I did actually have three Norwegian friends to meet in London, all of whom I had been to previous McCartney concerts with. In fact, I had recently made a list of all the times I had seen McCartney play live since I first saw him on Live Aid in 1985, and the count stopped at 29. This was going to be my Macca gig no. 30!

Two creative employees at London Transport have been using their service announcement boards in funny ways lately, and this is what the board at the North Greenwich station looked like at the night of the concert. #allontheboard

Arriving in the rain to London's O2 Arena
I knew we didn't have very good tickets, we were all going to sit in the nosebleeds of the 20 000 capacity arena, I heard it was the biggest indoor venue in the world. Still, we counted ourselves lucky to be there, and there were rumours about a special guest appearing on stage tonight. We were all hoping that it was going to be Ringo. This because the last time we all were in the O2 at a Christmas McCartney gig back in 2009, we had spotted Ringo in the audience - and one of us actually shook his hand!
Arriving at the gig, we noticed Sir Peter Blake being wheeled in, as one of Sir Paul's guests.

Sir Peter Blake arrived at the same time as us.
We took a look at the merchandise, but we only bought a couple of programmes, I didn't bother to get anything. My collection is already bigger than I'm able to keep on hand.

The programme was £25
More merchandise
A big merchandise stall just by the entrance had the biggest selection - I think they even had the green vinyl "Egypt Station" - but also the biggest queue, so none of us bothered.

So we found our seats, and this is what the view was from where we were sitting:

The O2 is a huge venue
The people on the stage looked really tiny from as far back as we were, and even the big screens were partly obscured by the stage lights rig. Very early on in the show, we heard rumours that Ringo had been spotted in the audience. Good news travel just as fast as bad news.

In the audience: Ringo Starr and Rami Malek, who starred as Freddie Mercury in the film Bohemian Rhapsody
The gig was great, and fortunately, in concert Paul's voice sounds deceptively good, quite better than when one reviews the recordings of it. The addition of a horn section was very successful and added a great new dimension to the songs they were featured in, like "Letting Go" and "Got To Get You Into My Life". Now how about adding a string quartet, Paul? The Wings songs went down really well with the audience, as always in London. Lots of Londoners were Wings fans back in the seventies. There was a generally good feeling in the audience anyway, even the new songs were cheered and applauded. I streamed some songs on Facebook from my iPhone.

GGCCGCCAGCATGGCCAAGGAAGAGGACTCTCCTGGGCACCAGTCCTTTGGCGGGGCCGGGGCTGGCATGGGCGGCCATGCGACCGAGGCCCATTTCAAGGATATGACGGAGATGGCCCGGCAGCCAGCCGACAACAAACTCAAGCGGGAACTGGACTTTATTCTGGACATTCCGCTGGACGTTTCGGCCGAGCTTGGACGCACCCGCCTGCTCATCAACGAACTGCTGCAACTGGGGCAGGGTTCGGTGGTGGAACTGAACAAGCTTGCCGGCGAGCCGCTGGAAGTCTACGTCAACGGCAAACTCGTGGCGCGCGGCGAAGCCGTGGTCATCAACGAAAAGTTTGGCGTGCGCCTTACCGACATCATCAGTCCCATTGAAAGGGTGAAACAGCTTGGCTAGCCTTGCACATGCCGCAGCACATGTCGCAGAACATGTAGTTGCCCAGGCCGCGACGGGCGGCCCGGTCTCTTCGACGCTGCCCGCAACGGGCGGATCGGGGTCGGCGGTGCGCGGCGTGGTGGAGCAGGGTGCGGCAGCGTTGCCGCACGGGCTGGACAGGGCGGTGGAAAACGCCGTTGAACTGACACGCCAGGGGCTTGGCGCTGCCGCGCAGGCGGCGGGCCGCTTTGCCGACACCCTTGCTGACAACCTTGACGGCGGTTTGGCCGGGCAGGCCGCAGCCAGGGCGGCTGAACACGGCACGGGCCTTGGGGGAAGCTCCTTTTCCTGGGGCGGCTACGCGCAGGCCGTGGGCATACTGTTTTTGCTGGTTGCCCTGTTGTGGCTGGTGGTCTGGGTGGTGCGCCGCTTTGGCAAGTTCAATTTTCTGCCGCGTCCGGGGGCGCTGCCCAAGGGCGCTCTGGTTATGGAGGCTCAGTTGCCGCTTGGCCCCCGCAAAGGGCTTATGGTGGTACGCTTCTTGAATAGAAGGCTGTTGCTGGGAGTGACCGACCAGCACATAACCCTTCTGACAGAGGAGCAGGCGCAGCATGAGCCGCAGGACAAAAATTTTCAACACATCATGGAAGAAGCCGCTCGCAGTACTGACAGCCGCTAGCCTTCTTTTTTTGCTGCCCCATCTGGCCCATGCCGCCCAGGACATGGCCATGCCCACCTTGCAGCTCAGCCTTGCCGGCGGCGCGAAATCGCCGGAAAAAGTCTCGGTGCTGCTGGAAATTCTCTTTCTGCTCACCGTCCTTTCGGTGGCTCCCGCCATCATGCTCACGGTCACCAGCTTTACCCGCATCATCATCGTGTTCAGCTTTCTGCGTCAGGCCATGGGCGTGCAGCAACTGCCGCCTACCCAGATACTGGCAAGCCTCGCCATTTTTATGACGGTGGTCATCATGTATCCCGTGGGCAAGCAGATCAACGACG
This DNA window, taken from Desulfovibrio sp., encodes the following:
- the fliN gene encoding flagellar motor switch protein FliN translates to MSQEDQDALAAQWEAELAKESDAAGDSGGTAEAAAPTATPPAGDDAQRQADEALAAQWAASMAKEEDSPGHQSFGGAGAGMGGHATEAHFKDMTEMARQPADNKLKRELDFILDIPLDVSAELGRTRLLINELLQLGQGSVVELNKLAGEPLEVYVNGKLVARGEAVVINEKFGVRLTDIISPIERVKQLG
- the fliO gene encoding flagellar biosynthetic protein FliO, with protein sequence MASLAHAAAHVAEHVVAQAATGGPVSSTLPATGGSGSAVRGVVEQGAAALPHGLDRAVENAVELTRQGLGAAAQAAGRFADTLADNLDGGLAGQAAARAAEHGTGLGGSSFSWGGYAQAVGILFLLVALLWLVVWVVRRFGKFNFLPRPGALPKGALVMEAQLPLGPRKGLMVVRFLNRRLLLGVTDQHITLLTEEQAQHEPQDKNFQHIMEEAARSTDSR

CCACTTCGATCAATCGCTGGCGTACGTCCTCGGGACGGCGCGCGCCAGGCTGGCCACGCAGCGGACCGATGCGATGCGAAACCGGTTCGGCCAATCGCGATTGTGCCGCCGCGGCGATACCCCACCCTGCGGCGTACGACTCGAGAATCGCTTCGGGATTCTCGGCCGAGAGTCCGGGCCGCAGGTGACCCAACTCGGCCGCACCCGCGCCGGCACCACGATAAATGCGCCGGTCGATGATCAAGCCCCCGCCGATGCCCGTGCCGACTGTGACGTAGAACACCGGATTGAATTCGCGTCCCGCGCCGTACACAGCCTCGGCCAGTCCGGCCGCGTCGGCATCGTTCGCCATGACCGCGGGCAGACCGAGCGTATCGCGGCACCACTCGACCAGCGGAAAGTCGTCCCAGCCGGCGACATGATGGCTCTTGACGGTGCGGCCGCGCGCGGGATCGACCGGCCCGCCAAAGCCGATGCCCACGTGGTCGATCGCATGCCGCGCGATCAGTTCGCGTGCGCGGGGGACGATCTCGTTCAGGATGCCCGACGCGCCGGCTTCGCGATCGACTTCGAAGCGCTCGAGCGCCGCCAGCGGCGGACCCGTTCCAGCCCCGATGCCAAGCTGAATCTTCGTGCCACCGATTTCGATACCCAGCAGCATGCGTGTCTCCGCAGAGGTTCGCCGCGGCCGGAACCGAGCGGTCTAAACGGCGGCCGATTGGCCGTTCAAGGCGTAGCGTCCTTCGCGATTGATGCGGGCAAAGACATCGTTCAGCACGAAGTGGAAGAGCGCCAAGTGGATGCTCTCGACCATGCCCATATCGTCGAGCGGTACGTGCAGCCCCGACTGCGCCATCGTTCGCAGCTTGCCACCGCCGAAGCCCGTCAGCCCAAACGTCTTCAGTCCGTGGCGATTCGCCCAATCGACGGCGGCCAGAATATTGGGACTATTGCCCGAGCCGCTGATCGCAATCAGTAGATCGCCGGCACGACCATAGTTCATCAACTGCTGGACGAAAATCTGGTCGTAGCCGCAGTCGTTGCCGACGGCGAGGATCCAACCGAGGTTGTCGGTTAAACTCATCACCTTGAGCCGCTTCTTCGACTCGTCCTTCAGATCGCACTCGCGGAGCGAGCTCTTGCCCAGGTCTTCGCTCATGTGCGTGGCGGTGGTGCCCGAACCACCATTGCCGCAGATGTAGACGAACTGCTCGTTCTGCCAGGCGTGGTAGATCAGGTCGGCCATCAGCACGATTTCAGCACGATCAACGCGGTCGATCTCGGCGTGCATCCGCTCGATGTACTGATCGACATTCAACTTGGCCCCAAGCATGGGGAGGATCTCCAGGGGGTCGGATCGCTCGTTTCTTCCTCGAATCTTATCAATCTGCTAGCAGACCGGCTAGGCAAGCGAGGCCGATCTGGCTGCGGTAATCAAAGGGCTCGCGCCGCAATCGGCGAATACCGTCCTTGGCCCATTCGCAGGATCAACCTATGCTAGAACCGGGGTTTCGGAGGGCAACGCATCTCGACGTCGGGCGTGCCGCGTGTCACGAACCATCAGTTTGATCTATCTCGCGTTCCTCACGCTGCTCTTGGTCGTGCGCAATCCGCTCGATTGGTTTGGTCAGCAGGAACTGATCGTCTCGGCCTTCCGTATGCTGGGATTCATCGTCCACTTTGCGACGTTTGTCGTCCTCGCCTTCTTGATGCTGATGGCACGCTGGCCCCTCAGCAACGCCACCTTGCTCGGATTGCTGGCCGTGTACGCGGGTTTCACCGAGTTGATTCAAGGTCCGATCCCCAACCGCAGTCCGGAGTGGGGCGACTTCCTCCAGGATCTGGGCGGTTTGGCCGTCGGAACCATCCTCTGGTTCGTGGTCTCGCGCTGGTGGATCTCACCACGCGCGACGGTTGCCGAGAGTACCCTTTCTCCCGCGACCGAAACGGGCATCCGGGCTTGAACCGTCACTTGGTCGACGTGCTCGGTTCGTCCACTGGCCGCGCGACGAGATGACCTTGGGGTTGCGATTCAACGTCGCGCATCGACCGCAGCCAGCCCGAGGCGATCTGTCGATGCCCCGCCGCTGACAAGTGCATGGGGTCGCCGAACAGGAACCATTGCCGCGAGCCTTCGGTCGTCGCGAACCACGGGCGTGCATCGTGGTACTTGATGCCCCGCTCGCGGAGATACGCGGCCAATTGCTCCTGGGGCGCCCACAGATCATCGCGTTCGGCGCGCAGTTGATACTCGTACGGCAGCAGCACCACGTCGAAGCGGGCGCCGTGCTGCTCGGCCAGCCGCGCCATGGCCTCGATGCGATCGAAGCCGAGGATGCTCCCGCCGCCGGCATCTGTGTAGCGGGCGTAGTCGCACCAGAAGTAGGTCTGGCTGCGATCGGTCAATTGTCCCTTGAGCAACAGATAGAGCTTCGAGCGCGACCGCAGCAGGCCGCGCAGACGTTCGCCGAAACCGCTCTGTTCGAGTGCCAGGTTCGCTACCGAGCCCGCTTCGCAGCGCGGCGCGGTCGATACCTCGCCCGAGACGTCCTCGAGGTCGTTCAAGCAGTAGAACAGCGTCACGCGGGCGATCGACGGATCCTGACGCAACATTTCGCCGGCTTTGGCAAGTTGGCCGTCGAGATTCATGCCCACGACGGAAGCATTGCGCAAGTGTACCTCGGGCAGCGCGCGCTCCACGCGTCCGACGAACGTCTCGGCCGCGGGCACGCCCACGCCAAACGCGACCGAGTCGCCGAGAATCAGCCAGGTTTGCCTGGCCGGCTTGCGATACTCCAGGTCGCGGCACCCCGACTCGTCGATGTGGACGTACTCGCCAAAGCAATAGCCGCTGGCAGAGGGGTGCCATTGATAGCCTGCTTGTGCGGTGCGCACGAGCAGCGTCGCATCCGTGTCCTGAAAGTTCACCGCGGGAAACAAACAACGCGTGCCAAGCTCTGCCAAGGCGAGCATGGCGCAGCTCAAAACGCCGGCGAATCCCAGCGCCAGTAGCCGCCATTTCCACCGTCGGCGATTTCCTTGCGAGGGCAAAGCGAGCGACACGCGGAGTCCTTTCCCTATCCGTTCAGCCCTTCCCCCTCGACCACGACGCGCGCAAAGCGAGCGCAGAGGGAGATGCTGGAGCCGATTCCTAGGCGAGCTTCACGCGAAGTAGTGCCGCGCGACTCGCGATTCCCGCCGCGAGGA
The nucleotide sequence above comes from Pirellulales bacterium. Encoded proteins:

Of course, Paul's stage banter was the same as always, with the same old stories, but at least he acknowledged it this time, as he told us he had met a Japanese fan who had attended 121 McCartney concerts. So he did mention that the stories he told were mainly meant for those who hadn't seen him in concert before.

There must have been a few of those, because after the rousing singalong of "Hey Jude" quite a number of people made their way to the exits, even during the song. Of course, we knew better, and were still hoping for that "special guest". By now of course, you will all know that the special guests this evening turned out to be Ron Wood and Ringo. After a nice version of "Wonderful Christmastime", featuring the Capitol Children's Choir, Paul introduced "Ron Wood from the Rolling Stones" to big cheers, but when he introduced Ringo, the whole audience got on their feet and gave the biggest round of applauds of the evening. I filmed and streamed the whole thing on Facebook, and also posted it on The Daily Beatle Facebook page, but as my view was from way back in the arena, I have found another nice video for you, edited from several sources.


And here's Paul's own, abbreviated video:



It was really touching to see the two remaining famous Beatles friends back on stage together, something I had personally witnessed just once before, at the Concert For George.

Evening Standard's five star review of the concert

The editor seemed to think there's a war going on between the Beatles and the Stones.